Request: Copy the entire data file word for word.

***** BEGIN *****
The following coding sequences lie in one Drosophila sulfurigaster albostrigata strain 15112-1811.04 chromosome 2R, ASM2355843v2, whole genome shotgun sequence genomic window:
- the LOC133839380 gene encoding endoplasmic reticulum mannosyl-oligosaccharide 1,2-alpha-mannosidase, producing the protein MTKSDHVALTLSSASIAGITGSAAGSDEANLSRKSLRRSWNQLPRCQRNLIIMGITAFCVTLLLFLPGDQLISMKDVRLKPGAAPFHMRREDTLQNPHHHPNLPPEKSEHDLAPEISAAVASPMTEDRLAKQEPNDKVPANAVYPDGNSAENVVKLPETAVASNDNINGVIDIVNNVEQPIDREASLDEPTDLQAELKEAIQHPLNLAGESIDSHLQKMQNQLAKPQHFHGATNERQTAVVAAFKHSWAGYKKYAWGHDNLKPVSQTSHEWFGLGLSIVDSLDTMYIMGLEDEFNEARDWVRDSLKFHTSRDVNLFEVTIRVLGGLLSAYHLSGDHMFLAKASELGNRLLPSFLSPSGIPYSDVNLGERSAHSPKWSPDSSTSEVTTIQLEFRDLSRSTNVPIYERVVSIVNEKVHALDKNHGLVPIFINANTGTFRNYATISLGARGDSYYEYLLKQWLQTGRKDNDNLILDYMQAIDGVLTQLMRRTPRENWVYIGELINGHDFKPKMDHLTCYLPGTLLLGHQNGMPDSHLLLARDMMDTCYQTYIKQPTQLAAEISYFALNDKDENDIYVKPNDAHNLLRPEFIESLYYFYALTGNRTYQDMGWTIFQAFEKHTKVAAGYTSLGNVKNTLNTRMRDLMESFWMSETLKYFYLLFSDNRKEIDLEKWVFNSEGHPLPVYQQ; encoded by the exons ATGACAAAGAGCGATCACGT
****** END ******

The following coding sequences lie in one Drosophila sulfurigaster albostrigata strain 15112-1811.04 chromosome 2R, ASM2355843v2, whole genome shotgun sequence genomic window:
- the LOC133839380 gene encoding endoplasmic reticulum mannosyl-oligosaccharide 1,2-alpha-mannosidase, producing the protein MTKSDHVALTLSSASIAGITGSAAGSDEANLSRKSLRRSWNQLPRCQRNLIIMGITAFCVTLLLFLPGDQLISMKDVRLKPGAAPFHMRREDTLQNPHHHPNLPPEKSEHDLAPEISAAVASPMTEDRLAKQEPNDKVPANAVYPDGNSAENVVKLPETAVASNDNINGVIDIVNNVEQPIDREASLDEPTDLQAELKEAIQHPLNLAGESIDSHLQKMQNQLAKPQHFHGATNERQTAVVAAFKHSWAGYKKYAWGHDNLKPVSQTSHEWFGLGLSIVDSLDTMYIMGLEDEFNEARDWVRDSLKFHTSRDVNLFEVTIRVLGGLLSAYHLSGDHMFLAKASELGNRLLPSFLSPSGIPYSDVNLGERSAHSPKWSPDSSTSEVTTIQLEFRDLSRSTNVPIYERVVSIVNEKVHALDKNHGLVPIFINANTGTFRNYATISLGARGDSYYEYLLKQWLQTGRKDNDNLILDYMQAIDGVLTQLMRRTPRENWVYIGELINGHDFKPKMDHLTCYLPGTLLLGHQNGMPDSHLLLARDMMDTCYQTYIKQPTQLAAEISYFALNDKDENDIYVKPNDAHNLLRPEFIESLYYFYALTGNRTYQDMGWTIFQAFEKHTKVAAGYTSLGNVKNTLNTRMRDLMESFWMSETLKYFYLLFSDNRKEIDLEKWVFNSEGHPLPVYQQ; encoded by the exons ATGACAAAGAGCGATCACGT